194239 Chronic Disease and Minor Depression: Patient and Family Perceptions

Monday, November 9, 2009: 9:30 AM

Moya Alfonso, MSPH, PhD , Jiann Ping Hsu College of Public Health, Georgia Southern University, Statesboro, GA
Dinorah Martinez Tyson, PhD, MPH, MA , Florida Mental Health Institute, University of South Florida, Tampa, FL
Claudia X. Aguado Loi, MPH , Florida Mental Health Institute, University of South Florida, Tampa, FL
Jaime Corvin, PhD , Global Health, Univeristy of South Florida, Tampa, FL
Junius Gonzales, MD, MBA , Louis de la Parte Florida Mental Health Institute, University of South Florida, Tampa, FL
Depression often co-exists with common medical illnesses, such as cardiovascular disease, arthritis, and diabetes, with co-occurrence rates across these conditions from 10 – 30%. ‘Minor depression' is common in general health settings and is associated with significant morbidity and disability and increased mortality. Minor depression affects anywhere from 5 -16% of primary care patients. Literature suggest minorities have less access to, and availability of, mental health services, minorities are less likely to receive needed mental health services, minorities in treatment over receive poorer quality care, and minorities are underrepresented in mental health research studies. Health disparities among minorities make translation of strong evidence-based interventions for depression into routine practice even more difficult. The purpose of this study, funded by the Centers for Disease Control and Prevention's ‘Elimination of Health Disparities through Translation Research' initiative was twofold: to identify needs Latinos with minor depression and chronic disease may have and illuminate barriers and facilitators to evidence-based intervention adoption. A qualitative design utilizing focus groups with uninsured Latinos and their family members was used. Two focus groups were conducted with Latinos who had minor depression and at least one chronic disease (e.g., cardiovascular disease). Two focus groups were conducted with family members. Participants were identified and recruited through direct contact with partnering clinics, health programs and community based organizations. Qualitative analysis identified perceptions of patients and families' lived experience with minor depression and chronic disease. In addition, results suggested culturally-appropriate interventions for minor depression and chronic disease.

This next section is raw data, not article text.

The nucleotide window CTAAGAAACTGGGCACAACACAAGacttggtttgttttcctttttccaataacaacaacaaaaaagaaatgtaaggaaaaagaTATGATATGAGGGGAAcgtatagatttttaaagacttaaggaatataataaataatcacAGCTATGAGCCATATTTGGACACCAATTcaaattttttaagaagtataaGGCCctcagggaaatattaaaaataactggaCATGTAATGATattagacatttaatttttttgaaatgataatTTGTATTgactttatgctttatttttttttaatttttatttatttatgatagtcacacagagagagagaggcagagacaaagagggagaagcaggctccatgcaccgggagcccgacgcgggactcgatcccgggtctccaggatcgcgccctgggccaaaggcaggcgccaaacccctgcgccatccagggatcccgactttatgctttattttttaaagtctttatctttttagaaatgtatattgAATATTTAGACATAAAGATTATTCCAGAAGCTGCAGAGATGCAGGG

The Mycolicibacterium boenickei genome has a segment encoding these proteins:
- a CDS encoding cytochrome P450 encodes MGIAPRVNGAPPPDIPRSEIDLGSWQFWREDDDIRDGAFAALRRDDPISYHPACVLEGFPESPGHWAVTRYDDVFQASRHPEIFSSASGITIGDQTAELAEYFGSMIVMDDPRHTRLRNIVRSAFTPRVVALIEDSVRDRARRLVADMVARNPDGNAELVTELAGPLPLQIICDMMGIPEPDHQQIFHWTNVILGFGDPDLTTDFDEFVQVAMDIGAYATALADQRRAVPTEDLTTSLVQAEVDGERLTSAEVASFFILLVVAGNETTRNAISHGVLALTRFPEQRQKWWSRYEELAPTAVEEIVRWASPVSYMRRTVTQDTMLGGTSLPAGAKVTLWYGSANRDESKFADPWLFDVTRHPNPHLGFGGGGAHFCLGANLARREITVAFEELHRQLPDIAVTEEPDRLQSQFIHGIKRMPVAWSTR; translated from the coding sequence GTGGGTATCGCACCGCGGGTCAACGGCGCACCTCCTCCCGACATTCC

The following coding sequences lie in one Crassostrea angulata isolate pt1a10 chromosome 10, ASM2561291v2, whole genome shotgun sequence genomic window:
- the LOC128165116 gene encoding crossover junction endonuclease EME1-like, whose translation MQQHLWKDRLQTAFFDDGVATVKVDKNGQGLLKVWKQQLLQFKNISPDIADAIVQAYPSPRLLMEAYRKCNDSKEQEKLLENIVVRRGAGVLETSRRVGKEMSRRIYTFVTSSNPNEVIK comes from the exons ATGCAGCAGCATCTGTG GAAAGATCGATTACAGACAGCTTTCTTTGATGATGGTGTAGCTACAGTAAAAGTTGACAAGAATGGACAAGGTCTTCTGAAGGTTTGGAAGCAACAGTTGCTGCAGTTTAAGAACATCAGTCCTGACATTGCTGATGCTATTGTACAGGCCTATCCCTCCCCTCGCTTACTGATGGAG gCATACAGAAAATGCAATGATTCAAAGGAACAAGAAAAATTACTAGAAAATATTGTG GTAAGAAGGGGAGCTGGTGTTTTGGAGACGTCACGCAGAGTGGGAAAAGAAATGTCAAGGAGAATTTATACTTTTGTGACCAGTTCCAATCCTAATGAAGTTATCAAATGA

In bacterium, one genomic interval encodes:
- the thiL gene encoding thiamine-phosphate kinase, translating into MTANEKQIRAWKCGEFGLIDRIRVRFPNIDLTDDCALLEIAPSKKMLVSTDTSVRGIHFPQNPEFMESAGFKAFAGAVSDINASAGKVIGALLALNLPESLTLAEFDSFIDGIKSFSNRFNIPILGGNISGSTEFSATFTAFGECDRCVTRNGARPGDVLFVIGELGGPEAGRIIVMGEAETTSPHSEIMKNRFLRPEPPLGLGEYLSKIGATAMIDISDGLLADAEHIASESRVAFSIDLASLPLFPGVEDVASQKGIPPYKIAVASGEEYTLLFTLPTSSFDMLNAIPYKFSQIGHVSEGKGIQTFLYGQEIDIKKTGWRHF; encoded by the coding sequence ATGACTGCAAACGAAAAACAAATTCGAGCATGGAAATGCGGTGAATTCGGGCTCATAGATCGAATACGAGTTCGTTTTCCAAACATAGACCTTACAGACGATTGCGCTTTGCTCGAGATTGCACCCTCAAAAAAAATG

Learning Objectives:
1. Discuss the relationship between minor depression and chronic disease; 2. Identify sources of health disparities among Latinos; 3. Discuss methods for capturing patient and families’ lived experience with health disparities and culturally-appropriate interventions.

Keywords: Chronic Diseases, Depression

Presenting author's disclosure statement:

Qualified on the content I am responsible for because: I am leading the qualitative component of the research study reported in the abstract.
Any relevant financial relationships? No

I agree to comply with the American Public Health Association Conflict of Interest and Commercial Support Guidelines, and to disclose to the participants any off-label or experimental uses of a commercial product or service discussed in my presentation.